Profs consider backing NCAA antitrust exemption
A group of professors seeking reform in college sports wants to explore the possibility of an antitrust exemption, which could allow the NCAA to better regulate spending on coaches' salaries and other costs.
The Coalition On Intercollegiate Athletics met in January, and this week released five policy recommendations made by its steering committee.
All the proposals dealt with finding ways to rein in what many on the committee view as the runaway costs of college sports and the outsized influence sports have on campuses.
The NCAA antitrust exemption would generate the biggest change of the COIA recommendations but would also be the most controversial because it would require Congressional approval.
Court cases in 1984 and 1995 essentially stripped the NCAA of any rights to control costs, which has led to growing revenues through the college football bowl system but also spawned steadily increasing salaries for coaches and expenses for facilities.
"Without modification of antitrust constraints, there is no mechanism to restrain the market forces driving rapid commercial expansion," the steering committee wrote.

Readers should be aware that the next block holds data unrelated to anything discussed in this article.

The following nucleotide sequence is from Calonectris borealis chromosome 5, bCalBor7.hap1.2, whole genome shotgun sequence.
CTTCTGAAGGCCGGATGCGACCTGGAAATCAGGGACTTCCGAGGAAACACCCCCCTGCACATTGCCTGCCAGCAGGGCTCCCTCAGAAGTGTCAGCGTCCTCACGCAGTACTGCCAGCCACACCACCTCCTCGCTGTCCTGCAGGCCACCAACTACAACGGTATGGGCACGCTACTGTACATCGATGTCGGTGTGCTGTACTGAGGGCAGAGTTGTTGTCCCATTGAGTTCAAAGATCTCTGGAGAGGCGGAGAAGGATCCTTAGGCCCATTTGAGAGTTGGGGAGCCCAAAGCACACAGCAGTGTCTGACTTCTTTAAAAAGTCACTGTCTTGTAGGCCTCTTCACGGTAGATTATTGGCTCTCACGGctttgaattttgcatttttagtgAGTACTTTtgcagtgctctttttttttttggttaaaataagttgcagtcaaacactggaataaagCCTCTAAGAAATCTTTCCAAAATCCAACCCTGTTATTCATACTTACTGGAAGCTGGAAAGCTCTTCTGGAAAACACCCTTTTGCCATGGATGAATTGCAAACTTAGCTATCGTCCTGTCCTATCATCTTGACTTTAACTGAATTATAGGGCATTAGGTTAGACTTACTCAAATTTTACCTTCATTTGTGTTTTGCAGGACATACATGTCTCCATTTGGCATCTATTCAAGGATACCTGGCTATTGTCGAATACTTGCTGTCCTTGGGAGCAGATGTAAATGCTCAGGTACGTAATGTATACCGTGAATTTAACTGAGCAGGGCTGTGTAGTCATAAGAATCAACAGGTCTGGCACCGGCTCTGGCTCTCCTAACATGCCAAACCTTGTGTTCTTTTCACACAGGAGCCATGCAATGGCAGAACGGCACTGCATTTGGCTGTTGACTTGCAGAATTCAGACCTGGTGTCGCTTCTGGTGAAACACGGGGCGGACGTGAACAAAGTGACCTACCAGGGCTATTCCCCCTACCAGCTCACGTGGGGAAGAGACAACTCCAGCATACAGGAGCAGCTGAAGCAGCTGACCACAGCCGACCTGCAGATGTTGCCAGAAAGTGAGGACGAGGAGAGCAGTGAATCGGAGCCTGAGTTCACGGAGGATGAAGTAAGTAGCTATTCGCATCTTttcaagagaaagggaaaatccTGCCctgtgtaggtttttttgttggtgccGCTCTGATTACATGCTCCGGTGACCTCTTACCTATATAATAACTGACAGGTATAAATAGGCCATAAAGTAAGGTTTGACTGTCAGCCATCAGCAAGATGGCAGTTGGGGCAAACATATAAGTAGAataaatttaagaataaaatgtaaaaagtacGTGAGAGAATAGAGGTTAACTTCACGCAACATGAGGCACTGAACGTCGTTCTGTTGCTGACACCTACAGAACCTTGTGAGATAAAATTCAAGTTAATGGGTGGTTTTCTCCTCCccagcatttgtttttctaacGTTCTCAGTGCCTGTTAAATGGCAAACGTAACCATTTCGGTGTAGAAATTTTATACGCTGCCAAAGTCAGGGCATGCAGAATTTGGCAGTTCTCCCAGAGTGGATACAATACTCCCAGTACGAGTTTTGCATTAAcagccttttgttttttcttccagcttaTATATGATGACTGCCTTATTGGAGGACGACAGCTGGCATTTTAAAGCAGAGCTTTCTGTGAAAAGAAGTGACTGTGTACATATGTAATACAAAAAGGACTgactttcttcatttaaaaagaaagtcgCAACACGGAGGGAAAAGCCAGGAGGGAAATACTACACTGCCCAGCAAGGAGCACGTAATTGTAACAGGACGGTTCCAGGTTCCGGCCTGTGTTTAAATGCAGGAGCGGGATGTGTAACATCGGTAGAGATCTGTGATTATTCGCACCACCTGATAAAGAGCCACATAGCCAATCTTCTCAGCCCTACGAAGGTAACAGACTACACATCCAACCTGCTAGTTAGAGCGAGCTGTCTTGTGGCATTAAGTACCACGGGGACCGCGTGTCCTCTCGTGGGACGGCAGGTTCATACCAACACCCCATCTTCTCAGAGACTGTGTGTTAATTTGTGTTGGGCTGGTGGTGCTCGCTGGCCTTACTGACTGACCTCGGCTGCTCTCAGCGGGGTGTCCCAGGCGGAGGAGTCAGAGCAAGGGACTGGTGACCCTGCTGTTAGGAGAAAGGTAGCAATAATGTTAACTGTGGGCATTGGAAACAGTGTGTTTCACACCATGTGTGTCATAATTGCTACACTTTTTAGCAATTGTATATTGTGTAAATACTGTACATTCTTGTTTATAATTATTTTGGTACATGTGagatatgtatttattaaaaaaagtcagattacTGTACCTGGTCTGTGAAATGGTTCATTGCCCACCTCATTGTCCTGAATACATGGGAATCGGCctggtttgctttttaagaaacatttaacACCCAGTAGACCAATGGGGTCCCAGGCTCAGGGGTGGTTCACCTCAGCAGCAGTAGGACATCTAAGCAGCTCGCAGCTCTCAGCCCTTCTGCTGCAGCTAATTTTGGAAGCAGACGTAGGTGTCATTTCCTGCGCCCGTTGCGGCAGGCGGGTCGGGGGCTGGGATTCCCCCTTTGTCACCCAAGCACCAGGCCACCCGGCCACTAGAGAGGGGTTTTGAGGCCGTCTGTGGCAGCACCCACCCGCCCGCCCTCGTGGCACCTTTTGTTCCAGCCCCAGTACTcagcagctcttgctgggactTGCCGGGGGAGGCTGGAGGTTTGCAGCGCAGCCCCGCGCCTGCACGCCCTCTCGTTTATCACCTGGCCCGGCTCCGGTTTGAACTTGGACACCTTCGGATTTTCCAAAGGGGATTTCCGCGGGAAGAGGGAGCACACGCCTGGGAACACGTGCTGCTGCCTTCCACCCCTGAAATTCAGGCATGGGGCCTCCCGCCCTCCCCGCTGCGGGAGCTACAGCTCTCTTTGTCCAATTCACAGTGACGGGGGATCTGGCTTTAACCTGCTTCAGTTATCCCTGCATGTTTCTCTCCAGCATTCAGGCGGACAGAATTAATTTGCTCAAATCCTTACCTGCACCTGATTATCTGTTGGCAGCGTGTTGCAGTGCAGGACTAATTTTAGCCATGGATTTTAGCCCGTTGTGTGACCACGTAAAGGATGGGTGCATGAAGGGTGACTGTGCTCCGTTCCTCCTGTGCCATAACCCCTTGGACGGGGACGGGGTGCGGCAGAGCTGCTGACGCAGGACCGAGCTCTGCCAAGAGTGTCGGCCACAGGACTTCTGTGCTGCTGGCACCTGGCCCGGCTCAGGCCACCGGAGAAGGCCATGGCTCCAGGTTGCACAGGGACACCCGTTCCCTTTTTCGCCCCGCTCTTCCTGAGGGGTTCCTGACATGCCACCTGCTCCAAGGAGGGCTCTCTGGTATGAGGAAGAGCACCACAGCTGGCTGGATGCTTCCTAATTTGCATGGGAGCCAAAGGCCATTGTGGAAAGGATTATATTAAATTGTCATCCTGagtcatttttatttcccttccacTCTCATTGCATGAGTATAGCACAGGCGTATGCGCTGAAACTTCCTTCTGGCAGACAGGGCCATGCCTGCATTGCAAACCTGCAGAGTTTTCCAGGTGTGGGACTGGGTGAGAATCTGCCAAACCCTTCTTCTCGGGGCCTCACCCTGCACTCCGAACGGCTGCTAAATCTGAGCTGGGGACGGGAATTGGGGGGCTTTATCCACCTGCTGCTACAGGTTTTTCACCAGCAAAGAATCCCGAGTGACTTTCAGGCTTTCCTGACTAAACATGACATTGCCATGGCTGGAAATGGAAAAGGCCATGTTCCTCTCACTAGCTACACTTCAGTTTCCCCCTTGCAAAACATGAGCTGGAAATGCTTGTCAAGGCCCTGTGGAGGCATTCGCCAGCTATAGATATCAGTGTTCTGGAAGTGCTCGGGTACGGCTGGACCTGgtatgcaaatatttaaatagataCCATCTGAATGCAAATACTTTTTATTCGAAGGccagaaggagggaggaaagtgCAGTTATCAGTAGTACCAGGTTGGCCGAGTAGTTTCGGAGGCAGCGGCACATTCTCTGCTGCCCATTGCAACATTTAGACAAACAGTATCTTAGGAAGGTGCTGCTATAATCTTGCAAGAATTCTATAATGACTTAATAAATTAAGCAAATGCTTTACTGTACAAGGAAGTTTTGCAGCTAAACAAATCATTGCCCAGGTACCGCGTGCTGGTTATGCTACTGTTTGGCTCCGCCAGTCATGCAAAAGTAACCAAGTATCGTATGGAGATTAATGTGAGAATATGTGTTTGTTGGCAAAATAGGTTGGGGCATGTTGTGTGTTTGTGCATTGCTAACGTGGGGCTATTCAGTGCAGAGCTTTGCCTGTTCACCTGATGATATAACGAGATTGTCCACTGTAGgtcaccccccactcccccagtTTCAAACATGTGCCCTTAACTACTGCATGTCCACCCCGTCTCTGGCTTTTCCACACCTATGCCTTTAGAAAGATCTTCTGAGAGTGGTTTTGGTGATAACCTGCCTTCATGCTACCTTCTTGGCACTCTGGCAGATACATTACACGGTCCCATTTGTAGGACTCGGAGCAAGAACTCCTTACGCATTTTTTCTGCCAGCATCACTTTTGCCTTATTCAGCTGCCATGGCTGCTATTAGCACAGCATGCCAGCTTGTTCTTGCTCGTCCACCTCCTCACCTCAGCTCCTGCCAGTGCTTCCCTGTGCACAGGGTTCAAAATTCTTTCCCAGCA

Its four other recommendations were:
--To support the so-called "collegiate model" of sports and try to lessen the commercialism that has led to calls that athletes should be paid to play.
--To advocate for policies that will keep big football conferences inside the NCAA, which would allow for some oversight that would be missing if they splintered away.
--To increase efforts to respond to the "reputational risks" that the market-driven model of sports pose to U.S. higher education. This issue came to light, unflinchingly, in the child sex abuse scandal at Penn State, which had its reputation sullied because of problems originating in the football program.
--To continue cooperating with the NCAA in trying to bring about changes, while remaining vigilant about NCAA efforts that place college sports over the academic missions of the schools themselves.
If Congress ever did grant an antitrust exemption, the NCAA would conceivably have power to regulate what programs spend on salaries and facilities. It's an idea that would help the so-called `have-nots' in college sports while reining in what the `haves' could spend, which is one reason the idea hasn't gathered much support over the years.
It would also invite Congress to design a new system through legislation, which many university leaders oppose.
But the COIA steering committee made the recommendation because it doesn't see schools or the NCAA as doing enough to keep themselves in check financially.
"While the NCAA is demonstrating significant ability to regulate in the interests of higher education in the area of academic reform, it is prevented by antitrust laws from doing so in the area of economic regulation, and it has been amply demonstrated that schools are not able to do so themselves," the committee wrote.